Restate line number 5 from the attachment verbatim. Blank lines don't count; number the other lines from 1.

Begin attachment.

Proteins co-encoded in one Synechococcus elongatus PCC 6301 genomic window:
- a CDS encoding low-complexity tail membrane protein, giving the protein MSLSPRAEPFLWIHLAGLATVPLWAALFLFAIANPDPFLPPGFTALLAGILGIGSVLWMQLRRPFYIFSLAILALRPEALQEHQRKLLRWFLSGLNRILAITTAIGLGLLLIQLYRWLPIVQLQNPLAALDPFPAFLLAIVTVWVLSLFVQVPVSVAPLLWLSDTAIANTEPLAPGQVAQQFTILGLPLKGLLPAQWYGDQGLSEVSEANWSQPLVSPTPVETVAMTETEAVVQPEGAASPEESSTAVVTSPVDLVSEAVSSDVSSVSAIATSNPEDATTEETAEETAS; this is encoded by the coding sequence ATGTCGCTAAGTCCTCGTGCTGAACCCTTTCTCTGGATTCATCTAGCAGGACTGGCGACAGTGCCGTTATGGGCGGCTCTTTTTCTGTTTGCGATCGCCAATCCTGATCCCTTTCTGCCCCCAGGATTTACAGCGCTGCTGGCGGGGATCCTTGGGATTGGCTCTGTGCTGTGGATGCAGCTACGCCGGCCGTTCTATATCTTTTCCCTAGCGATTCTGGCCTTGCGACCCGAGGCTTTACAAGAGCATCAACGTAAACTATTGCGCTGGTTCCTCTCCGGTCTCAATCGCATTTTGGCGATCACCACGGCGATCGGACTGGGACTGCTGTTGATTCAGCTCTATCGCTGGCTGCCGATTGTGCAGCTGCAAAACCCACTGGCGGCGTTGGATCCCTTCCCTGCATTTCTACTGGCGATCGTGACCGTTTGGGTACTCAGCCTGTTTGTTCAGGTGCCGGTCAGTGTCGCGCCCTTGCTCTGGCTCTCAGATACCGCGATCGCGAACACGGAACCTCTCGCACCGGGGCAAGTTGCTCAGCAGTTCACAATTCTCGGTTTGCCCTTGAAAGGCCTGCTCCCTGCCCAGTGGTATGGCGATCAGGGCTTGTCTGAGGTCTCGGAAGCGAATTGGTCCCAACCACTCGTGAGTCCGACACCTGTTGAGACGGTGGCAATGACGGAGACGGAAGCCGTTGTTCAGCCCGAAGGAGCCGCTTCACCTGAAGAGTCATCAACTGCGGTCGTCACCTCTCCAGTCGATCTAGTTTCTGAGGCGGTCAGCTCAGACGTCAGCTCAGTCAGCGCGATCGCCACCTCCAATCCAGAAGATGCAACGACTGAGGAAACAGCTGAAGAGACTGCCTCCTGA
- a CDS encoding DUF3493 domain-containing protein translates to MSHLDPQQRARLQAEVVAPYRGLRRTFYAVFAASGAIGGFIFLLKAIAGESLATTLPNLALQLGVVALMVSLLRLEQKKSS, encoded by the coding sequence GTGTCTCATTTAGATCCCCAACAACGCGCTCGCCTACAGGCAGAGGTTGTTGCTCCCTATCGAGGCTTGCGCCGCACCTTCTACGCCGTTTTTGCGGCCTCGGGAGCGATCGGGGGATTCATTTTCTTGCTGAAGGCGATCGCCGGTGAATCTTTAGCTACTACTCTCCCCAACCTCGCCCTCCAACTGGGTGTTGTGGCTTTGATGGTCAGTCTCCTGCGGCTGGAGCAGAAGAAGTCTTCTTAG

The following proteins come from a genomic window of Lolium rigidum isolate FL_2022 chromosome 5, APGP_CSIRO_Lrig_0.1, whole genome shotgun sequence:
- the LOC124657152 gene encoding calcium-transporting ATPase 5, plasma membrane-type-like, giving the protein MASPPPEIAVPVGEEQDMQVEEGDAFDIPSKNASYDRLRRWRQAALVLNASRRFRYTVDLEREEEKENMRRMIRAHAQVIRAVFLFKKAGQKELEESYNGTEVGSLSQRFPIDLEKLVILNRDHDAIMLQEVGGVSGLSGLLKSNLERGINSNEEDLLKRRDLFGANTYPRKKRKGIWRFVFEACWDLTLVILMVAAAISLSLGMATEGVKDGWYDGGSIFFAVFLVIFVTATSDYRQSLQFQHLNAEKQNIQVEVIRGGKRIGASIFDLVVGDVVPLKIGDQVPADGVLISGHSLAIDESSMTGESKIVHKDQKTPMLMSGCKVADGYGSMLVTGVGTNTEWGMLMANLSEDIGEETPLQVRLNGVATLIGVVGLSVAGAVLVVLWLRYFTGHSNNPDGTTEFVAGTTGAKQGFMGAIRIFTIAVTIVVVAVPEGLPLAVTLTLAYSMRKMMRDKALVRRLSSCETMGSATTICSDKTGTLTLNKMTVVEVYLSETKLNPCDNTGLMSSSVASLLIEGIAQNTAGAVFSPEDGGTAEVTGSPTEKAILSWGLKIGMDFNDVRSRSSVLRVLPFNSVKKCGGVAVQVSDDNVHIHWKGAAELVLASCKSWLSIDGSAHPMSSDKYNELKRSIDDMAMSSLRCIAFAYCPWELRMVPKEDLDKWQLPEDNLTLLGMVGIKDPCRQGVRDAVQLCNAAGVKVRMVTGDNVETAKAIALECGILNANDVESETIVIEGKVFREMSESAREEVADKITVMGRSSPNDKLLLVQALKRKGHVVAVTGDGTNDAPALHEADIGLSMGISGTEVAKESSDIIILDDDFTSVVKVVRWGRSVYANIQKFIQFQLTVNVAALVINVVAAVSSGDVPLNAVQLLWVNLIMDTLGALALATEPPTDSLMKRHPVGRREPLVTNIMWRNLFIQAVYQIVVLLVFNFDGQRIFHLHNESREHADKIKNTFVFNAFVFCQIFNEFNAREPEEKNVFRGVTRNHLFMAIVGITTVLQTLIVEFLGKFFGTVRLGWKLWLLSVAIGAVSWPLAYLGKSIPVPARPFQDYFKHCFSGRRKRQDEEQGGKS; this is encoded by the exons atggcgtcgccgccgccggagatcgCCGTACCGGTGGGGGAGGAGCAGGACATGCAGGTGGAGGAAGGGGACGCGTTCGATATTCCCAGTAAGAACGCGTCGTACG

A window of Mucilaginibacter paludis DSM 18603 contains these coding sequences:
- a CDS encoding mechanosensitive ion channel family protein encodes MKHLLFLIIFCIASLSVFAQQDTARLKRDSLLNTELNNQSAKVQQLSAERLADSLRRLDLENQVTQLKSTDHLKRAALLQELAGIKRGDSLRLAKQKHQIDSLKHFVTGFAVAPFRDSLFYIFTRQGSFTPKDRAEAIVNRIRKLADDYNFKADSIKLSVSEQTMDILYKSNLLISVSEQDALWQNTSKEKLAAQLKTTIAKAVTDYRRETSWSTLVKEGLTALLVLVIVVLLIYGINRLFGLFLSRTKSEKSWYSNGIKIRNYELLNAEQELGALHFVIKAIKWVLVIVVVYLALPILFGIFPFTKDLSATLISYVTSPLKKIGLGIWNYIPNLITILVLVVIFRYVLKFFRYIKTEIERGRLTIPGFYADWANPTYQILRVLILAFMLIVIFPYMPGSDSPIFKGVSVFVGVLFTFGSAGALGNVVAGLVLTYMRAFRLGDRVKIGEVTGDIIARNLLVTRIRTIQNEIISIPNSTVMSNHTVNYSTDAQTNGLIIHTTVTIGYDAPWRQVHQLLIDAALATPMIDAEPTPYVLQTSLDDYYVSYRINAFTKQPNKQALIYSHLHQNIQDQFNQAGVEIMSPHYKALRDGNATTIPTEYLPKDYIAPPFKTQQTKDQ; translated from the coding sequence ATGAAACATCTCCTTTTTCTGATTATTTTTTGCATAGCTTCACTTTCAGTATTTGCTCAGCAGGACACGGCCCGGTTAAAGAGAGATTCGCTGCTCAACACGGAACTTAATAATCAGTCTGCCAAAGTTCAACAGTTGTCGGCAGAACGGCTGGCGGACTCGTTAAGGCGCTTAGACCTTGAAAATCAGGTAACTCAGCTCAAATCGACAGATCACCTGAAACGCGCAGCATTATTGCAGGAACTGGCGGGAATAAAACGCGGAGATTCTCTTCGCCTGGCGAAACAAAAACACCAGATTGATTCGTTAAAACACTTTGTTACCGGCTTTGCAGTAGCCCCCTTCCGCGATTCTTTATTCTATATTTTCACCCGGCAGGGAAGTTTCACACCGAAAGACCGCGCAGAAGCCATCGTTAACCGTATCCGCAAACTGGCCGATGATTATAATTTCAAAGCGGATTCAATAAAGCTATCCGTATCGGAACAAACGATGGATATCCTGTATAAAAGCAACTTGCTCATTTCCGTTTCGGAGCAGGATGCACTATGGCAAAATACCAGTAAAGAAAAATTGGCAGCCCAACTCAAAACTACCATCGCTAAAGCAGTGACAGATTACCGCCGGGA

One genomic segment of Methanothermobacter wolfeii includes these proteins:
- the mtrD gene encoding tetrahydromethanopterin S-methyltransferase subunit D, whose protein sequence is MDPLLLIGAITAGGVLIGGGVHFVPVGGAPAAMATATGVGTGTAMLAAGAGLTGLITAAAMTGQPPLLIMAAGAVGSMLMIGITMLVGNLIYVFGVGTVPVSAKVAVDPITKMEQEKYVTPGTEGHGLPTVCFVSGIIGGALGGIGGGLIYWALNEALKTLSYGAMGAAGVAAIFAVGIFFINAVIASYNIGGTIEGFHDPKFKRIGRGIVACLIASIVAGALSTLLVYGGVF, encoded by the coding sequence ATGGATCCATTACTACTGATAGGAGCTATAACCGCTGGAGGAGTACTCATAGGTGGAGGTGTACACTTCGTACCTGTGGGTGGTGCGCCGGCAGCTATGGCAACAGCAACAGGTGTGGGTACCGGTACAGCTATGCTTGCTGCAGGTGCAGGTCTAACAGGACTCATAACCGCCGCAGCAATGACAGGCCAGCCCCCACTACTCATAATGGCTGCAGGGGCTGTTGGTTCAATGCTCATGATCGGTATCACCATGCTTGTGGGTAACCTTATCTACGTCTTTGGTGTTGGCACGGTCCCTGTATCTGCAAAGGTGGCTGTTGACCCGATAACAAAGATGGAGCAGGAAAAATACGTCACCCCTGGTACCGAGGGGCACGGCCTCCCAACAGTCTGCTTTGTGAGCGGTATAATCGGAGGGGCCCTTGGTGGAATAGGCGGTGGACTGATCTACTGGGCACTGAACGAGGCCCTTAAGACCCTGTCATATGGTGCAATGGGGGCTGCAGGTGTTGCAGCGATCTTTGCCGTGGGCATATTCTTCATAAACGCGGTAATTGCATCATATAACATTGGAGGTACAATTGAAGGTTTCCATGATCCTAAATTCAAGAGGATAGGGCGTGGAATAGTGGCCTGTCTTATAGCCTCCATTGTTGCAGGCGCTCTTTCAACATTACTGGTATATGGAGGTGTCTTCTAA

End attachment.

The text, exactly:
- the LOC124657152 gene encoding calcium-transporting ATPase 5, plasma membrane-type-like, giving the protein MASPPPEIAVPVGEEQDMQVEEGDAFDIPSKNASYDRLRRWRQAALVLNASRRFRYTVDLEREEEKENMRRMIRAHAQVIRAVFLFKKAGQKELEESYNGTEVGSLSQRFPIDLEKLVILNRDHDAIMLQEVGGVSGLSGLLKSNLERGINSNEEDLLKRRDLFGANTYPRKKRKGIWRFVFEACWDLTLVILMVAAAISLSLGMATEGVKDGWYDGGSIFFAVFLVIFVTATSDYRQSLQFQHLNAEKQNIQVEVIRGGKRIGASIFDLVVGDVVPLKIGDQVPADGVLISGHSLAIDESSMTGESKIVHKDQKTPMLMSGCKVADGYGSMLVTGVGTNTEWGMLMANLSEDIGEETPLQVRLNGVATLIGVVGLSVAGAVLVVLWLRYFTGHSNNPDGTTEFVAGTTGAKQGFMGAIRIFTIAVTIVVVAVPEGLPLAVTLTLAYSMRKMMRDKALVRRLSSCETMGSATTICSDKTGTLTLNKMTVVEVYLSETKLNPCDNTGLMSSSVASLLIEGIAQNTAGAVFSPEDGGTAEVTGSPTEKAILSWGLKIGMDFNDVRSRSSVLRVLPFNSVKKCGGVAVQVSDDNVHIHWKGAAELVLASCKSWLSIDGSAHPMSSDKYNELKRSIDDMAMSSLRCIAFAYCPWELRMVPKEDLDKWQLPEDNLTLLGMVGIKDPCRQGVRDAVQLCNAAGVKVRMVTGDNVETAKAIALECGILNANDVESETIVIEGKVFREMSESAREEVADKITVMGRSSPNDKLLLVQALKRKGHVVAVTGDGTNDAPALHEADIGLSMGISGTEVAKESSDIIILDDDFTSVVKVVRWGRSVYANIQKFIQFQLTVNVAALVINVVAAVSSGDVPLNAVQLLWVNLIMDTLGALALATEPPTDSLMKRHPVGRREPLVTNIMWRNLFIQAVYQIVVLLVFNFDGQRIFHLHNESREHADKIKNTFVFNAFVFCQIFNEFNAREPEEKNVFRGVTRNHLFMAIVGITTVLQTLIVEFLGKFFGTVRLGWKLWLLSVAIGAVSWPLAYLGKSIPVPARPFQDYFKHCFSGRRKRQDEEQGGKS; this is encoded by the exons atggcgtcgccgccgccggagatcgCCGTACCGGTGGGGGAGGAGCAGGACATGCAGGTGGAGGAAGGGGACGCGTTCGATATTCCCAGTAAGAACGCGTCGTACG